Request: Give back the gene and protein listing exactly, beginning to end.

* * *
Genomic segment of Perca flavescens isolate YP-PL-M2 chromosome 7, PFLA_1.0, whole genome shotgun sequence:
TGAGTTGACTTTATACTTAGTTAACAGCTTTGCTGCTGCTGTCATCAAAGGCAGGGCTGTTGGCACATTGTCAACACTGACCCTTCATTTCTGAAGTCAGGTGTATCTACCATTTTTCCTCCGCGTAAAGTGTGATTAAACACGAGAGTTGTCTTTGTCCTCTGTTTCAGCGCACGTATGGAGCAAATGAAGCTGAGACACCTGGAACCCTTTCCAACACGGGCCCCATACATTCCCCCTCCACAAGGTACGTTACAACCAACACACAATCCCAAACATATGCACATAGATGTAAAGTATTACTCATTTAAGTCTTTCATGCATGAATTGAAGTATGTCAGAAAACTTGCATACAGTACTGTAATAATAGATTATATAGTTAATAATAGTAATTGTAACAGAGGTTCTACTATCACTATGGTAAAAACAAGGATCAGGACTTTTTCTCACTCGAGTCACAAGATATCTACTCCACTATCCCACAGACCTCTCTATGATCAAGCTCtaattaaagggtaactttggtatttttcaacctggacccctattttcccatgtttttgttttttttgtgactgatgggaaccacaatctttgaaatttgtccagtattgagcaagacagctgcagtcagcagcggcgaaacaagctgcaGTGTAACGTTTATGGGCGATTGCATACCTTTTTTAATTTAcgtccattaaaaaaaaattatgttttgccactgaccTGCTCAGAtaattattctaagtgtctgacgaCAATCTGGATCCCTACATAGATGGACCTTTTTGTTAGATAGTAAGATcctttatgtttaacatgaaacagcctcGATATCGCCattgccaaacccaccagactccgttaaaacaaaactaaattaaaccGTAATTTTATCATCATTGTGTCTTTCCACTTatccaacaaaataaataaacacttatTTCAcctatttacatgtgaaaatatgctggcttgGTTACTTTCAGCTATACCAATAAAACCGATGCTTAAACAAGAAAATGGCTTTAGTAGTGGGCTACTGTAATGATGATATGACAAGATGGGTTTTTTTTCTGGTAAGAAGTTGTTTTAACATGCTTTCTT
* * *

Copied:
Genomic segment of Perca flavescens isolate YP-PL-M2 chromosome 7, PFLA_1.0, whole genome shotgun sequence:
TGAGTTGACTTTATACTTAGTTAACAGCTTTGCTGCTGCTGTCATCAAAGGCAGGGCTGTTGGCACATTGTCAACACTGACCCTTCATTTCTGAAGTCAGGTGTATCTACCATTTTTCCTCCGCGTAAAGTGTGATTAAACACGAGAGTTGTCTTTGTCCTCTGTTTCAGCGCACGTATGGAGCAAATGAAGCTGAGACACCTGGAACCCTTTCCAACACGGGCCCCATACATTCCCCCTCCACAAGGTACGTTACAACCAACACACAATCCCAAACATATGCACATAGATGTAAAGTATTACTCATTTAAGTCTTTCATGCATGAATTGAAGTATGTCAGAAAACTTGCATACAGTACTGTAATAATAGATTATATAGTTAATAATAGTAATTGTAACAGAGGTTCTACTATCACTATGGTAAAAACAAGGATCAGGACTTTTTCTCACTCGAGTCACAAGATATCTACTCCACTATCCCACAGACCTCTCTATGATCAAGCTCtaattaaagggtaactttggtatttttcaacctggacccctattttcccatgtttttgttttttttgtgactgatgggaaccacaatctttgaaatttgtccagtattgagcaagacagctgcagtcagcagcggcgaaacaagctgcaGTGTAACGTTTATGGGCGATTGCATACCTTTTTTAATTTAcgtccattaaaaaaaaattatgttttgccactgaccTGCTCAGAtaattattctaagtgtctgacgaCAATCTGGATCCCTACATAGATGGACCTTTTTGTTAGATAGTAAGATcctttatgtttaacatgaaacagcctcGATATCGCCattgccaaacccaccagactccgttaaaacaaaactaaattaaaccGTAATTTTATCATCATTGTGTCTTTCCACTTatccaacaaaataaataaacacttatTTCAcctatttacatgtgaaaatatgctggcttgGTTACTTTCAGCTATACCAATAAAACCGATGCTTAAACAAGAAAATGGCTTTAGTAGTGGGCTACTGTAATGATGATATGACAAGATGGGTTTTTTTTCTGGTAAGAAGTTGTTTTAACATGCTTTCTT